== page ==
Skip to main content

Bank of Mauritius Granted Permission to Make Equity Investments in Companies

Access our live “financial-intervention” tracker, which is a single point-of-entry on the YPFS website to keep up with financial-crisis fighting interventions by central banks, fiscal authorities, and international organizations  here.

On May 16, in response to the economic downturn caused by COVID-19, the government of Mauritius passed a law granting permission to the Bank of Mauritius (BOM), the country’s central bank, to make equity investments in companies. 

As announced by the BOM on May 22, it will establish a special purpose vehicle called the Mauritius Investment Corporation (MIC) to make the capital investments. The announcement indicated the purpose was to “mitigate contagion of the ongoing economic downturn to the banking sector, thus limiting macro-economic and financial risks.” 

The MIC will operate independently and be governed by a board of directors consisting of the first vice-governor and the second vice-governor of the BOM as well as three other independent members chosen from the private sector. A committee of professionals and advisors from the private sector will conduct in-depth analysis on the funding requests from companies and then submit their recommendations to the board of directors, who will have the final say on investments made by the MIC.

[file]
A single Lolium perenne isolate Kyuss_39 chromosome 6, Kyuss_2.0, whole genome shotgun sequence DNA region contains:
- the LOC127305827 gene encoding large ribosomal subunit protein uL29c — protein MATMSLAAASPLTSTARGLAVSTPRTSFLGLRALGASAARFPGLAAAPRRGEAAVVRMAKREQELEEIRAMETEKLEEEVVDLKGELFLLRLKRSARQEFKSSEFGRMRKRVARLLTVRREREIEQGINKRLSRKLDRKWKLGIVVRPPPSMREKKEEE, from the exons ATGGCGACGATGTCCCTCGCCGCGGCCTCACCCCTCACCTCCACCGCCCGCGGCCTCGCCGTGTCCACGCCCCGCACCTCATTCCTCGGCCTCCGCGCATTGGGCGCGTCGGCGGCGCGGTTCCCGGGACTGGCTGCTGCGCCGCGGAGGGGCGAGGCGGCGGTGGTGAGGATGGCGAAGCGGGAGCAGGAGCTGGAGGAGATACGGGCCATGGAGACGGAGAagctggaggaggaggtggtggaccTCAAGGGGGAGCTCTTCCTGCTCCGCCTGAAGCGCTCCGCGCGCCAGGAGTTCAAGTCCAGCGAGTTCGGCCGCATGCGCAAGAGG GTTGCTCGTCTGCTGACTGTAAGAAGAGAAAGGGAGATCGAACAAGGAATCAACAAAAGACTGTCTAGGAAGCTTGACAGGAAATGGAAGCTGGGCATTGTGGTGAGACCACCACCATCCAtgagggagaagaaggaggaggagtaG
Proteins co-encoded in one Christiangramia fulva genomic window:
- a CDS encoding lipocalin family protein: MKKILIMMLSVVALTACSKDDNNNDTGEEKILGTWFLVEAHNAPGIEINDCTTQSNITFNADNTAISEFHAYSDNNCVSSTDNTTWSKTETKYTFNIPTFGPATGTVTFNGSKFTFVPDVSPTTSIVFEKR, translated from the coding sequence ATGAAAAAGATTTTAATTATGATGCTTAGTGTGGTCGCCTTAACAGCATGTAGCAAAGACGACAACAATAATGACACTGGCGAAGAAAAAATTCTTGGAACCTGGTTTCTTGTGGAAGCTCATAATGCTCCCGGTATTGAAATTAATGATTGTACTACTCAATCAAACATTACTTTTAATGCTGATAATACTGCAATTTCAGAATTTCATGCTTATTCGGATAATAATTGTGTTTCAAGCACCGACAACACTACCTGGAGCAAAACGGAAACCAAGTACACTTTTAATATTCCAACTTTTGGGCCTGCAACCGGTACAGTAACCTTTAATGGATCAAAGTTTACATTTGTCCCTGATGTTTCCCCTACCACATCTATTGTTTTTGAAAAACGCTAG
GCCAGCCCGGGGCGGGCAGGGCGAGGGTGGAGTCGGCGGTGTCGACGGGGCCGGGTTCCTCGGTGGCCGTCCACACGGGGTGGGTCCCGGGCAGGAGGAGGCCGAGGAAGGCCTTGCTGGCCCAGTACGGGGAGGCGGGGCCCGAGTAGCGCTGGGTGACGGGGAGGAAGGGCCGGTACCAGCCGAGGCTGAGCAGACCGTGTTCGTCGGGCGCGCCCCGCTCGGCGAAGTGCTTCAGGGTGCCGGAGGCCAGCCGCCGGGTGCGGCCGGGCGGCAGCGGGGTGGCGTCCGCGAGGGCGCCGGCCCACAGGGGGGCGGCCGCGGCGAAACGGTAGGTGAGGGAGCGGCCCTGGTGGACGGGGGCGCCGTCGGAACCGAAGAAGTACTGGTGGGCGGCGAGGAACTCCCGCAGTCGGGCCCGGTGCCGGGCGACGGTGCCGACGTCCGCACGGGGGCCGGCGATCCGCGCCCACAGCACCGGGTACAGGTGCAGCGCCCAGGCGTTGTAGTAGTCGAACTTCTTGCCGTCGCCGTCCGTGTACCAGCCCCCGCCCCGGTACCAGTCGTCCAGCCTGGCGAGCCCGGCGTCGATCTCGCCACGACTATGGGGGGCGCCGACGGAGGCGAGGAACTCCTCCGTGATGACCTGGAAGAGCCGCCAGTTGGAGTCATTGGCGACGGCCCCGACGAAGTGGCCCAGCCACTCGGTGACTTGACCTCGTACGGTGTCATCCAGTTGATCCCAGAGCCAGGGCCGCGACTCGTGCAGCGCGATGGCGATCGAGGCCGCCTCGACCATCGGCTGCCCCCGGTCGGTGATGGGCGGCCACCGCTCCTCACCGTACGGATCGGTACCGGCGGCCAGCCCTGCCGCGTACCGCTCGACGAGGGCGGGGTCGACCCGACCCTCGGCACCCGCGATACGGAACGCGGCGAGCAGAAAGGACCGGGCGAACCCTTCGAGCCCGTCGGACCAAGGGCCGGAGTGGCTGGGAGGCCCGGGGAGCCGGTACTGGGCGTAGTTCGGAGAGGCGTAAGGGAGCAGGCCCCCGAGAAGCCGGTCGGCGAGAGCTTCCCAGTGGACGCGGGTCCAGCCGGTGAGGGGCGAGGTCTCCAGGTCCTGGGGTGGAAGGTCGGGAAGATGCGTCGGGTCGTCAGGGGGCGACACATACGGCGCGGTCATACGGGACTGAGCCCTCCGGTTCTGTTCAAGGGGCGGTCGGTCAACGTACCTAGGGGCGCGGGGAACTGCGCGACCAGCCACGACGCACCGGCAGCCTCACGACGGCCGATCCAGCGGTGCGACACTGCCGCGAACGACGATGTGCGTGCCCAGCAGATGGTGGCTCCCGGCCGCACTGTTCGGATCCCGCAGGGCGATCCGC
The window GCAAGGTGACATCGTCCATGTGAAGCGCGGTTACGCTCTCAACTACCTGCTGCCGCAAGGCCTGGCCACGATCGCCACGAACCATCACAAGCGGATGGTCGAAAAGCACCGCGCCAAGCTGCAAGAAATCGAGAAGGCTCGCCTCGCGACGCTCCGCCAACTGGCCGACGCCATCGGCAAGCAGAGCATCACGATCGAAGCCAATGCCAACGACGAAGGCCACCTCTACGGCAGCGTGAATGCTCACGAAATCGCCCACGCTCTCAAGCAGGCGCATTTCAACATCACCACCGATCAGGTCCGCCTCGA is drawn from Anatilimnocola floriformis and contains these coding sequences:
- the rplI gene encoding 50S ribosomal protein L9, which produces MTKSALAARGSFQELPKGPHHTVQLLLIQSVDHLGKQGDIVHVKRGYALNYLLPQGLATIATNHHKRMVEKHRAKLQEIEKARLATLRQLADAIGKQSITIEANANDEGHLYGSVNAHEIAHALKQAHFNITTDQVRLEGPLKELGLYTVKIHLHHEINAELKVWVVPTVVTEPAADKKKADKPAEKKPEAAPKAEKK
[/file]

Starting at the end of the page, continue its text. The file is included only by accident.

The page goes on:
The MIC will make investments through a range of equity and quasi-equity instruments. The funds will be directed to “domestic systemic economic operators.” The announcement said this would help preserve jobs. In a press interview, the BOM Governor expanded, “by helping the economic operators who have a systemic importance, the MIC intends to avoid these companies from being in an irreversible financial situation and to provoke a shock wave which will affect the banking system and, by extension, the whole economy.” 

The law allowing the BOM to initiate these new equity investments indicated that funding for the MIC would come from the BOM’s foreign reserves. As of April, the BOM held MUR 280 billion (USD 7 billion), roughly half of the country’s GDP. No additional details are available at this time. 

The same law that allowed BOM to establish the MIC also allowed BOM to make a one-time grant of MUR 60 billion to the government to be used “to assist it in its fiscal measures to stabilise the economy of Mauritius.” The grant was issued on May 22